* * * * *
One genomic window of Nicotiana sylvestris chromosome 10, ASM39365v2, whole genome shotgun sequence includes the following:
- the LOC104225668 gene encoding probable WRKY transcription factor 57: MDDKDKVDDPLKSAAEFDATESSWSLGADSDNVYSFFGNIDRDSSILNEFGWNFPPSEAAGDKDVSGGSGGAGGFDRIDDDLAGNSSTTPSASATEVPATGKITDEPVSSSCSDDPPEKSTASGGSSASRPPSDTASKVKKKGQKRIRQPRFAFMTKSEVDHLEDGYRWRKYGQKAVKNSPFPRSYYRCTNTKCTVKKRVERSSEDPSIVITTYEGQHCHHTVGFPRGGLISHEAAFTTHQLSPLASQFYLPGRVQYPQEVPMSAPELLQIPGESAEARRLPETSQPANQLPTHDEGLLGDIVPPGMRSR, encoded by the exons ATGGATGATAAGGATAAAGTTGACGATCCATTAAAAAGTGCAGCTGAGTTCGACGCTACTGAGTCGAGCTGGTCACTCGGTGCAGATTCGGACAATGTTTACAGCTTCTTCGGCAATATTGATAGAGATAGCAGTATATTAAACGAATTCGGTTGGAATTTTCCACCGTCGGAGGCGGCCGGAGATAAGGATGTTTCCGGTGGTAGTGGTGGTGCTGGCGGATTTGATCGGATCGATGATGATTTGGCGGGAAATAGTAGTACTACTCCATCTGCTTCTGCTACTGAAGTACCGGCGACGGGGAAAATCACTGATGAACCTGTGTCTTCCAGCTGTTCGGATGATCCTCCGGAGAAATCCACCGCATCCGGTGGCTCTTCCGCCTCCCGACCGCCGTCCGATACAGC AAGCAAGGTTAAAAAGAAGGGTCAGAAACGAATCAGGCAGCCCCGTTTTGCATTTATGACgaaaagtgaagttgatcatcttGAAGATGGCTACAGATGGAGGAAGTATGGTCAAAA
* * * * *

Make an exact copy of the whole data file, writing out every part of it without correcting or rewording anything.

One genomic window of Nicotiana sylvestris chromosome 10, ASM39365v2, whole genome shotgun sequence includes the following:
- the LOC104225668 gene encoding probable WRKY transcription factor 57: MDDKDKVDDPLKSAAEFDATESSWSLGADSDNVYSFFGNIDRDSSILNEFGWNFPPSEAAGDKDVSGGSGGAGGFDRIDDDLAGNSSTTPSASATEVPATGKITDEPVSSSCSDDPPEKSTASGGSSASRPPSDTASKVKKKGQKRIRQPRFAFMTKSEVDHLEDGYRWRKYGQKAVKNSPFPRSYYRCTNTKCTVKKRVERSSEDPSIVITTYEGQHCHHTVGFPRGGLISHEAAFTTHQLSPLASQFYLPGRVQYPQEVPMSAPELLQIPGESAEARRLPETSQPANQLPTHDEGLLGDIVPPGMRSR, encoded by the exons ATGGATGATAAGGATAAAGTTGACGATCCATTAAAAAGTGCAGCTGAGTTCGACGCTACTGAGTCGAGCTGGTCACTCGGTGCAGATTCGGACAATGTTTACAGCTTCTTCGGCAATATTGATAGAGATAGCAGTATATTAAACGAATTCGGTTGGAATTTTCCACCGTCGGAGGCGGCCGGAGATAAGGATGTTTCCGGTGGTAGTGGTGGTGCTGGCGGATTTGATCGGATCGATGATGATTTGGCGGGAAATAGTAGTACTACTCCATCTGCTTCTGCTACTGAAGTACCGGCGACGGGGAAAATCACTGATGAACCTGTGTCTTCCAGCTGTTCGGATGATCCTCCGGAGAAATCCACCGCATCCGGTGGCTCTTCCGCCTCCCGACCGCCGTCCGATACAGC AAGCAAGGTTAAAAAGAAGGGTCAGAAACGAATCAGGCAGCCCCGTTTTGCATTTATGACgaaaagtgaagttgatcatcttGAAGATGGCTACAGATGGAGGAAGTATGGTCAAAA